FOR UPDATE means that records selected in the SELECT statement will be locked until transaction (which contains SELECT ... FOR UPDATE statement) issues a COMMIT or a ROLLBACK.
If you do not specify NOWAIT, SELECT will have to wait until the lock (made by another transaction) is released (which can be indefinitely). If you do specify NOWAIT, you'll immediately get ORA-00054 error (resource is busy).
• Yes, you got the right point.
'SELECT * FROM emp FOR UPDATE OF sal' will lock the whole table but at the same time 'SELECT * FROM emp FOR UPDATE' also does the same function. Then what is the use of adding column 'sal' with the FOR UPDATE clause?
jayanta_deb, the purporse of using a column name in the FOR UPDATE OF .. clause is to lock only the rows that belong to the tables that you especify their columns. Think about when you use joins, views, etc.. that you only want to lock rows of a especific table in the query. Otherwise, Oracle will hold locks on all the tables involved in the query (not desirable sometimes).
It is not clear where are you using NOWAIT, an example would be helpfull.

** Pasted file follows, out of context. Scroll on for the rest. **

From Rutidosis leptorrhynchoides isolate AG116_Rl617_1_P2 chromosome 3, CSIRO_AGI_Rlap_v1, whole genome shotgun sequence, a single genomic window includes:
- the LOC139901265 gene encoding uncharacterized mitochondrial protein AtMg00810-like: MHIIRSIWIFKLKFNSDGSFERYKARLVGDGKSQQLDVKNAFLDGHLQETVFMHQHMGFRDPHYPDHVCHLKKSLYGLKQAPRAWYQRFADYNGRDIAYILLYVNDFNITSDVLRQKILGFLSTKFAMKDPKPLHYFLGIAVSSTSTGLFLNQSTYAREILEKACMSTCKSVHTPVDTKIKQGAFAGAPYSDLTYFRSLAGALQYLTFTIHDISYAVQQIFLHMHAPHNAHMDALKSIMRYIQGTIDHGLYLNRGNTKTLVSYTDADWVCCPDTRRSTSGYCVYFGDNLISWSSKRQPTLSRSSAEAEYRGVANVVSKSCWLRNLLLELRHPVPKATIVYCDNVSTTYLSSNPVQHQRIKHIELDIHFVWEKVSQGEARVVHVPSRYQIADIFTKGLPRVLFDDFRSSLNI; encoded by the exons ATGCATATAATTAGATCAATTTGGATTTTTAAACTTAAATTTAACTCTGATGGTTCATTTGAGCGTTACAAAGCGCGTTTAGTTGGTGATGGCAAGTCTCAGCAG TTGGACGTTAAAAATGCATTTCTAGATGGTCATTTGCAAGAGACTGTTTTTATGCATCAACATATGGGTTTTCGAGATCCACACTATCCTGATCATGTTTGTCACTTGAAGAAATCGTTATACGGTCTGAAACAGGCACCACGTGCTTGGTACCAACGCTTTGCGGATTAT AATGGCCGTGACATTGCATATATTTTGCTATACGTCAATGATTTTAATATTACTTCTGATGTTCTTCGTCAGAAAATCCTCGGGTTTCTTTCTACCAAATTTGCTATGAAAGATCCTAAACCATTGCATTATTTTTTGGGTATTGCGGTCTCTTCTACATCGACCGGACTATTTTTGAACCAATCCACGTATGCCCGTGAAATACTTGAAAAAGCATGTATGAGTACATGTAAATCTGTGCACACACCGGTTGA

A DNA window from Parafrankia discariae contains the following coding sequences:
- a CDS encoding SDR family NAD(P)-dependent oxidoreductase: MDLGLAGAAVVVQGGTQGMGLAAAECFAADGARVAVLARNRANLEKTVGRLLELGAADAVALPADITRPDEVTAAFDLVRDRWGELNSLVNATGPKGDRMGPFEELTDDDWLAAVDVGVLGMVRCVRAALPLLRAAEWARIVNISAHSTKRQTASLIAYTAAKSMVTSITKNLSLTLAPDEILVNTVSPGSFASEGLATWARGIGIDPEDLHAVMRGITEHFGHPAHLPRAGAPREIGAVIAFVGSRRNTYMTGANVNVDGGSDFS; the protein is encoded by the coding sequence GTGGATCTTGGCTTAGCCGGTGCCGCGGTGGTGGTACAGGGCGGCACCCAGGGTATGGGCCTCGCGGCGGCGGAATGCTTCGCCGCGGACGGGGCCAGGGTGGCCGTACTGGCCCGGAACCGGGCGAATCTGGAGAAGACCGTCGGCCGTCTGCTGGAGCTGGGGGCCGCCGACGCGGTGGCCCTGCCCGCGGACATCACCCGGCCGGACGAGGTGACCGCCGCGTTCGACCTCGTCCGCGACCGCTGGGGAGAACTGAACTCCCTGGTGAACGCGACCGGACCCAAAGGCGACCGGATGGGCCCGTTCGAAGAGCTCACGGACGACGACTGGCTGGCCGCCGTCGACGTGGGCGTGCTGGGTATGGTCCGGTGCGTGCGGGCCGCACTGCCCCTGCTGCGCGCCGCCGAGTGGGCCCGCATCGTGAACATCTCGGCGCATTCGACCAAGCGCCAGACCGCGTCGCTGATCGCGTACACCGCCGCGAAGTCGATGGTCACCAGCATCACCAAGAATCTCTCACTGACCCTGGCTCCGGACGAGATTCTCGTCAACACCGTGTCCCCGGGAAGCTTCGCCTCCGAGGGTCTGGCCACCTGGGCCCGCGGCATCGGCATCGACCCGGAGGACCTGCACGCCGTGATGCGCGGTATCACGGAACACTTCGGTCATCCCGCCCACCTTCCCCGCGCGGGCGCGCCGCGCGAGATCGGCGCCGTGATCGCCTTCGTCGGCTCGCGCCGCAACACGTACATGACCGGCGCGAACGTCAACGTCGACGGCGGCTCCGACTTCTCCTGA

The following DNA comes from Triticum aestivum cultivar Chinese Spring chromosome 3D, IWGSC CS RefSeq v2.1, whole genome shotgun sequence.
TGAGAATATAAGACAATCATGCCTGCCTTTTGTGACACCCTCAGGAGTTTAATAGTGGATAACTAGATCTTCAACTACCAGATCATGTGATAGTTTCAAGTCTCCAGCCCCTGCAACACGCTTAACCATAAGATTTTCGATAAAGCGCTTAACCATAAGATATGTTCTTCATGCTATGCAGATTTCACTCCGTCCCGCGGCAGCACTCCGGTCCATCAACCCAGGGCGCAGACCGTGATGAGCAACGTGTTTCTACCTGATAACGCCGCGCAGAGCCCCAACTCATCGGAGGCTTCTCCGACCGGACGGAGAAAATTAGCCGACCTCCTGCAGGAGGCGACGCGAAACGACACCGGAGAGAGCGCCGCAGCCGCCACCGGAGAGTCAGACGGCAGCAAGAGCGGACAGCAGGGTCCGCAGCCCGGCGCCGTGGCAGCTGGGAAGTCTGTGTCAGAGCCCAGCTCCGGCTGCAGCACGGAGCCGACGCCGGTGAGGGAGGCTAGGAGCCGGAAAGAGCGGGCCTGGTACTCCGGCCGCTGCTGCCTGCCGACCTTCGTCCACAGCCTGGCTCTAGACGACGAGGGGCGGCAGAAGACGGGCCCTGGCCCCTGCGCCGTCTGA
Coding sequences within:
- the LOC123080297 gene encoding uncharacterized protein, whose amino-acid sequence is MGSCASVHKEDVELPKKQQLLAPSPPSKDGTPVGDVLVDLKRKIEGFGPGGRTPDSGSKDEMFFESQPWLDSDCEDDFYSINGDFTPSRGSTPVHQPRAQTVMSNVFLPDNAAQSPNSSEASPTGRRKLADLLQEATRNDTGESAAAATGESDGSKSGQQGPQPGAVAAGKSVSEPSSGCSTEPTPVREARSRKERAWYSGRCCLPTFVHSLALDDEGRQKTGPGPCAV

Using FOR UPDATE
When you declare a cursor that will be referenced in the CURRENT OF clause of an UPDATE or DELETE statement, you must use the FOR UPDATE clause to acquire exclusive row locks. An example follows:
CURSOR c1 IS SELECT empno, sal FROM emp
WHERE job = 'SALESMAN' AND comm > sal
FOR UPDATE NOWAIT;
The SELECT ... FOR UPDATE statement identifies the rows that will be updated or deleted, then locks each row in the result set. This is useful when you want to base an update on the existing values in a row. In that case, you must make sure the row is not changed by another user before the update.
The optional keyword NOWAIT tells Oracle not to wait if requested rows have been locked by another user. Control is immediately returned to your program so that it can do other work before trying again to acquire the lock. If you omit the keyword NOWAIT, Oracle waits until the rows are available.
All rows are locked when you open the cursor, not as they are fetched. The rows are unlocked when you commit or roll back the transaction. So, you cannot fetch from a FOR UPDATE cursor after a commit. (For a workaround, see "Fetching Across Commits".)
When querying multiple tables, you can use the FOR UPDATE clause to confine row locking to particular tables. Rows in a table are locked only if the FOR UPDATE OF clause refers to a column in that table. For example, the following query locks rows in the emp table but not in the dept table:
CURSOR c1 IS SELECT ename, dname FROM emp, dept
WHERE emp.deptno = dept.deptno AND job = 'MANAGER'
FOR UPDATE OF sal;